2. William Contreras – Double play with the bases load in the bottom of the first left his team with a zero on the scoreboard.
  3. Connor Brogdon – lacked confidence and nearly cost the Phillies, giving up a pair of runs in the fifth.
  4. Austin Riley – Struck out three times and popped out – you expect more from the No. 3 hitter.
  5. Michael Harris – Probable NL Rookie of the Year – also took the collar.



  1. Kyle Wright – Pitched a masterful game for Atlanta. The best by any starter in the playoffs against the Phillies thus far.
  2. Matt Olson
  3. Austin Riley
  4. Travis d’Arnaud – These three guys all got hits off of Wheeler in a row to score the three runs for the Braves. Key hits all.
  5. A.J. Minter – Had the shutdown inning the Braves needed after they scored the three runs.


  1. Kyle Schwarber – Struck out three times and wasn’t heard from the entire game.
  2. Rhys Hoskins – Also 0-for-4. At least he didn’t strike out.
  3. Zack Wheeler – Was pitching brilliantly until two out in the sixth. He hit Acuna and walked Swanson then gave up those three hits.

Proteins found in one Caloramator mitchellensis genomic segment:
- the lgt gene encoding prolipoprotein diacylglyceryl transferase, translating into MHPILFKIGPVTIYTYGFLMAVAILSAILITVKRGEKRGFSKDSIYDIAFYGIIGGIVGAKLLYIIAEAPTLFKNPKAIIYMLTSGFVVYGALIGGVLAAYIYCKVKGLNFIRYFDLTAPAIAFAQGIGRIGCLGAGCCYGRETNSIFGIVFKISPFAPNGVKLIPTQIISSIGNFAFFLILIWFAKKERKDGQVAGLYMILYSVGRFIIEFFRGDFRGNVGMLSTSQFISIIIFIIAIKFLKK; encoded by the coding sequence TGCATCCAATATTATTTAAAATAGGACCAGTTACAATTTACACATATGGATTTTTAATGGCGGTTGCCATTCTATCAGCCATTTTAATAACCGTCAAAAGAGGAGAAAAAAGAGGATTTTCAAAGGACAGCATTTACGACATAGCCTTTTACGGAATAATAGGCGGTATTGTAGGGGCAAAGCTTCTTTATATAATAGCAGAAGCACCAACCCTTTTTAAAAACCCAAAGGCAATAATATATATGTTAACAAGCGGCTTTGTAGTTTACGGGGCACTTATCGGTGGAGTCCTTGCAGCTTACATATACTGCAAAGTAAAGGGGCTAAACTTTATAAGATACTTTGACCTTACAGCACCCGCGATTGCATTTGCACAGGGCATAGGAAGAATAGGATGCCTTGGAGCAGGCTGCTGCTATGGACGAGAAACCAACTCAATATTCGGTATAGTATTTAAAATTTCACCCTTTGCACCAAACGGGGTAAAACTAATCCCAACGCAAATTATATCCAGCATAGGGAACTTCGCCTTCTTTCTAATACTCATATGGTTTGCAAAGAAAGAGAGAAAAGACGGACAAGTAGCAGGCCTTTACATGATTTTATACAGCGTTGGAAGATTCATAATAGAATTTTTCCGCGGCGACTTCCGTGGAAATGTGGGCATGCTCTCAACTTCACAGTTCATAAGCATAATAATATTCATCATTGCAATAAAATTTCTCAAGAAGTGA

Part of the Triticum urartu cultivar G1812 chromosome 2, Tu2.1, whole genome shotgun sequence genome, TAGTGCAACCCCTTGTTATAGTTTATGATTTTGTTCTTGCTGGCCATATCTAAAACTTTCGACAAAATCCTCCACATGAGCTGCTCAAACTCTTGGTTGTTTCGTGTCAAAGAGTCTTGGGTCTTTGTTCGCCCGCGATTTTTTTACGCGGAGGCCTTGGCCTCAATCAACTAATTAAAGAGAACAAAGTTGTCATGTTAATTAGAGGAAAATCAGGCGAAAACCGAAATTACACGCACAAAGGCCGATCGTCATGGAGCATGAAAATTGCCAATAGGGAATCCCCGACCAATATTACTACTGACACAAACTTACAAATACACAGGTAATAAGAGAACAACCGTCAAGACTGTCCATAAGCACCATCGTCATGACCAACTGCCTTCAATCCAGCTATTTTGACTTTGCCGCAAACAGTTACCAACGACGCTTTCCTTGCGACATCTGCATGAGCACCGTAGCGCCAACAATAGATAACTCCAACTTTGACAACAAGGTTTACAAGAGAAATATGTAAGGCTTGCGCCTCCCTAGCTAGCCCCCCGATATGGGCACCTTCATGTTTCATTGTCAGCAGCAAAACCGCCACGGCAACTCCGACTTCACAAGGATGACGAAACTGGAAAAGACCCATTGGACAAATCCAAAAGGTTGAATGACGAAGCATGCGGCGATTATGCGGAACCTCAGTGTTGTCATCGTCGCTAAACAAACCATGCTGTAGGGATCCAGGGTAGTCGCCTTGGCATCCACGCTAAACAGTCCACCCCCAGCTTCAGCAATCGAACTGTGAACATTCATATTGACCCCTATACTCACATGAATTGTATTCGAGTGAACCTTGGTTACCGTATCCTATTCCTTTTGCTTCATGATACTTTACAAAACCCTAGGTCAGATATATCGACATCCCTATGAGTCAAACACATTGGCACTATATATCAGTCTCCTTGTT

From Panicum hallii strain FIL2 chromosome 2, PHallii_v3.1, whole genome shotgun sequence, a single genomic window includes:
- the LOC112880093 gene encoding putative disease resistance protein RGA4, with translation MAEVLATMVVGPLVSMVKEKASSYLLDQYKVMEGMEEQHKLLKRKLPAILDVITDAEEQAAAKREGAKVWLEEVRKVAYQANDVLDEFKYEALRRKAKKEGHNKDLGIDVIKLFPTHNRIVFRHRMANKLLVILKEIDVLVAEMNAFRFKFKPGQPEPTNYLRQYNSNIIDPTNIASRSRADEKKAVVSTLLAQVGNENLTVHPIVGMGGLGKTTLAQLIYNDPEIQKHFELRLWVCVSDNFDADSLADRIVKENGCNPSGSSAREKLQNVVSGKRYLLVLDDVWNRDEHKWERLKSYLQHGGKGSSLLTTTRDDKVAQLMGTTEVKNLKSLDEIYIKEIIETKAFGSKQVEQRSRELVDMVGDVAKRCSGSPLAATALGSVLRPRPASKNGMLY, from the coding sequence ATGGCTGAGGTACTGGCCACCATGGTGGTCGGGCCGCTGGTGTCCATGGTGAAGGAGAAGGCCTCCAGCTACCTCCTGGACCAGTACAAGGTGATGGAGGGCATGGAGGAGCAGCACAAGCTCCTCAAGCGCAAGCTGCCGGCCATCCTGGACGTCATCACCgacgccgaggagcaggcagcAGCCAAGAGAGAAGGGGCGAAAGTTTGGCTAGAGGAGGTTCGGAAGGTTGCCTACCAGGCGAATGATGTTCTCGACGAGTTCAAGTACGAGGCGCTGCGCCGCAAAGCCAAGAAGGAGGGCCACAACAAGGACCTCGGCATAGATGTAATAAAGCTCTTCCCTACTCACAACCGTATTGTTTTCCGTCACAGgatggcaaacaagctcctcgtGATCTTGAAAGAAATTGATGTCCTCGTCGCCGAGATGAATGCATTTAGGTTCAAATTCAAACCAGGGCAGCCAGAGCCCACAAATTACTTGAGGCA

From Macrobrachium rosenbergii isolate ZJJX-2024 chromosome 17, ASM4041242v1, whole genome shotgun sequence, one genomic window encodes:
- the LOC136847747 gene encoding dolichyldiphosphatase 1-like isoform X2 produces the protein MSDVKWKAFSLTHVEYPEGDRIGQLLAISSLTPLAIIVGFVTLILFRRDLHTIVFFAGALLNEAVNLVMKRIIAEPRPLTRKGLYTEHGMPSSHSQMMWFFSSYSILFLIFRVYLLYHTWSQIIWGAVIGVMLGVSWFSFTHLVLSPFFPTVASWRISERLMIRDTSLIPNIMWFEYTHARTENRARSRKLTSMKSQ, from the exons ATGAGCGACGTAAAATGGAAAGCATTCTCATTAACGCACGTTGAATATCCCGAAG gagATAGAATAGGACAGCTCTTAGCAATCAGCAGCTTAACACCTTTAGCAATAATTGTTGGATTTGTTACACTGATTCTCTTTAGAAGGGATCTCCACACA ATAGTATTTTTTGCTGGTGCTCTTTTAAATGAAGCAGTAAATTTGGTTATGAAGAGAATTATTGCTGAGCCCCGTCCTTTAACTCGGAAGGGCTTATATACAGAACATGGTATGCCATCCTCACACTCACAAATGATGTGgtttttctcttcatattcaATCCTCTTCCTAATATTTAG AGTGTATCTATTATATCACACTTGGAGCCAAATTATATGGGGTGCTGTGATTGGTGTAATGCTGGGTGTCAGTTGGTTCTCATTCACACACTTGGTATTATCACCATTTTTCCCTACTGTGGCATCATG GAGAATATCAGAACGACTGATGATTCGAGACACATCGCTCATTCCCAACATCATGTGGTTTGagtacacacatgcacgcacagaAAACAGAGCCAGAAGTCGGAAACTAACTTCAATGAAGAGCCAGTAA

4. Alec Bohm – Empty day at the plate for him too.
  5. Bryson Stott – Has been so clutch for the Phillies – just not this game.




  1. Rhys Hoskins – The bat slam alone makes him No. 1.
  2. Aaron Nola – Another big game gem.
  3. Bryson Stott – Without his nine-pitch at bat and eventual RBI double to score the first run, Hoskins’ homer never happens.
  4. Phillies Fans – Could seriously be listed for every home game, but they got to Spencer Strider, and Marcel Ozuna, and Acuna…
  5. Rob Thomson – Despite questions about juggling his lineup, Philly Rob stuck to his guns, and his offense delivered.


  1. Brian Snitker – Did you really think that saying Philly was “not too hostile” an environment was smart?
  2. Spencer Strider – Crumbled under the pressure of Philly’s hostility.
  3. Marcel Ozuna – The “DUI” chants resulted in three strikeouts.
  4. Austin Riley – From MVP contender to almost invisible in the playoffs.